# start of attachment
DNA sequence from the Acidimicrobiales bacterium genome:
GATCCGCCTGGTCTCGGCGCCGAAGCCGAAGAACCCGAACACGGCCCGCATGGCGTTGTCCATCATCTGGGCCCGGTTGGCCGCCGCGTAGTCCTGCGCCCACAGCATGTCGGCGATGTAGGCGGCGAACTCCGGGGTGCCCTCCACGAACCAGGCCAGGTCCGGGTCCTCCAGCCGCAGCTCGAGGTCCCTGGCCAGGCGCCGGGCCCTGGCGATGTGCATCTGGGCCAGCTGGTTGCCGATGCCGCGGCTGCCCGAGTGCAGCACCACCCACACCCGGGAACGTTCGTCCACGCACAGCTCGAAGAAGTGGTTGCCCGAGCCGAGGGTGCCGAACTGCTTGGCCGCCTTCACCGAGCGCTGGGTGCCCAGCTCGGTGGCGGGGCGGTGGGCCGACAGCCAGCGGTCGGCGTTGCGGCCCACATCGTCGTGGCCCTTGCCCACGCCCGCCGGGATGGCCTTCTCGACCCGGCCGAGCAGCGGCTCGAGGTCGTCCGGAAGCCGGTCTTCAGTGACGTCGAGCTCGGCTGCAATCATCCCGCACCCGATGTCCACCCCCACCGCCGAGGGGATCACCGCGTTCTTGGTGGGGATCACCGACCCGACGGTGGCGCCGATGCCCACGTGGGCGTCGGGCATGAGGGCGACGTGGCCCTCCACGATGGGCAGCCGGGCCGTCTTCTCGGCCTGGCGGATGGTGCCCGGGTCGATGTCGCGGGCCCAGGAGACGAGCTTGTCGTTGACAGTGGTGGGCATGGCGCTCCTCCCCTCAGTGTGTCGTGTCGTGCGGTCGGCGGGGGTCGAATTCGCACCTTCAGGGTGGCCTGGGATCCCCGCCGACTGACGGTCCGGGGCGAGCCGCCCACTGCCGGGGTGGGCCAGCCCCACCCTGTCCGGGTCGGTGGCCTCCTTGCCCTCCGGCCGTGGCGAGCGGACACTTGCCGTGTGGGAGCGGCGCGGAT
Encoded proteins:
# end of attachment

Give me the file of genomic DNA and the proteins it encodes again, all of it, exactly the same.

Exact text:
DNA sequence from the Acidimicrobiales bacterium genome:
GATCCGCCTGGTCTCGGCGCCGAAGCCGAAGAACCCGAACACGGCCCGCATGGCGTTGTCCATCATCTGGGCCCGGTTGGCCGCCGCGTAGTCCTGCGCCCACAGCATGTCGGCGATGTAGGCGGCGAACTCCGGGGTGCCCTCCACGAACCAGGCCAGGTCCGGGTCCTCCAGCCGCAGCTCGAGGTCCCTGGCCAGGCGCCGGGCCCTGGCGATGTGCATCTGGGCCAGCTGGTTGCCGATGCCGCGGCTGCCCGAGTGCAGCACCACCCACACCCGGGAACGTTCGTCCACGCACAGCTCGAAGAAGTGGTTGCCCGAGCCGAGGGTGCCGAACTGCTTGGCCGCCTTCACCGAGCGCTGGGTGCCCAGCTCGGTGGCGGGGCGGTGGGCCGACAGCCAGCGGTCGGCGTTGCGGCCCACATCGTCGTGGCCCTTGCCCACGCCCGCCGGGATGGCCTTCTCGACCCGGCCGAGCAGCGGCTCGAGGTCGTCCGGAAGCCGGTCTTCAGTGACGTCGAGCTCGGCTGCAATCATCCCGCACCCGATGTCCACCCCCACCGCCGAGGGGATCACCGCGTTCTTGGTGGGGATCACCGACCCGACGGTGGCGCCGATGCCCACGTGGGCGTCGGGCATGAGGGCGACGTGGCCCTCCACGATGGGCAGCCGGGCCGTCTTCTCGGCCTGGCGGATGGTGCCCGGGTCGATGTCGCGGGCCCAGGAGACGAGCTTGTCGTTGACAGTGGTGGGCATGGCGCTCCTCCCCTCAGTGTGTCGTGTCGTGCGGTCGGCGGGGGTCGAATTCGCACCTTCAGGGTGGCCTGGGATCCCCGCCGACTGACGGTCCGGGGCGAGCCGCCCACTGCCGGGGTGGGCCAGCCCCACCCTGTCCGGGTCGGTGGCCTCCTTGCCCTCCGGCCGTGGCGAGCGGACACTTGCCGTGTGGGAGCGGCGCGGAT
Encoded proteins: